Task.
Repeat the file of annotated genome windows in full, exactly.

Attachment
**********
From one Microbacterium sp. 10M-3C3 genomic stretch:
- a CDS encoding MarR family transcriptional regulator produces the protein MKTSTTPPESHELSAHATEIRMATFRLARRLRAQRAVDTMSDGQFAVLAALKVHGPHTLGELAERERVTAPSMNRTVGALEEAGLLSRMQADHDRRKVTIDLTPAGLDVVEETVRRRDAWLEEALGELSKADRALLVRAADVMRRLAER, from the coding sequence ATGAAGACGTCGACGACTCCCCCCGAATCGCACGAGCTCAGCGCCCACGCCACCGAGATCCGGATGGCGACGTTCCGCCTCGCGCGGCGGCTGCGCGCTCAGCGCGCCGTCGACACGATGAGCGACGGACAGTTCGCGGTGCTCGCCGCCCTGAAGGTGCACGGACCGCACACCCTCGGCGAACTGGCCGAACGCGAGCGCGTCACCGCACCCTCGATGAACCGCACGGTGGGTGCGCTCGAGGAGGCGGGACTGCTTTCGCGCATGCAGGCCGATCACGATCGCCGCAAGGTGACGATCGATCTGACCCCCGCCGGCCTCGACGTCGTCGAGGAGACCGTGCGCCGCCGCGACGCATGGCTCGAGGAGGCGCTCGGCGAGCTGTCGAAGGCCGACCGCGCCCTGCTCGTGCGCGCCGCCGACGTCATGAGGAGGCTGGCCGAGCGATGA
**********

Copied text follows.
From one Microbacterium sp. 10M-3C3 genomic stretch:
- a CDS encoding MarR family transcriptional regulator produces the protein MKTSTTPPESHELSAHATEIRMATFRLARRLRAQRAVDTMSDGQFAVLAALKVHGPHTLGELAERERVTAPSMNRTVGALEEAGLLSRMQADHDRRKVTIDLTPAGLDVVEETVRRRDAWLEEALGELSKADRALLVRAADVMRRLAER, from the coding sequence ATGAAGACGTCGACGACTCCCCCCGAATCGCACGAGCTCAGCGCCCACGCCACCGAGATCCGGATGGCGACGTTCCGCCTCGCGCGGCGGCTGCGCGCTCAGCGCGCCGTCGACACGATGAGCGACGGACAGTTCGCGGTGCTCGCCGCCCTGAAGGTGCACGGACCGCACACCCTCGGCGAACTGGCCGAACGCGAGCGCGTCACCGCACCCTCGATGAACCGCACGGTGGGTGCGCTCGAGGAGGCGGGACTGCTTTCGCGCATGCAGGCCGATCACGATCGCCGCAAGGTGACGATCGATCTGACCCCCGCCGGCCTCGACGTCGTCGAGGAGACCGTGCGCCGCCGCGACGCATGGCTCGAGGAGGCGCTCGGCGAGCTGTCGAAGGCCGACCGCGCCCTGCTCGTGCGCGCCGCCGACGTCATGAGGAGGCTGGCCGAGCGATGA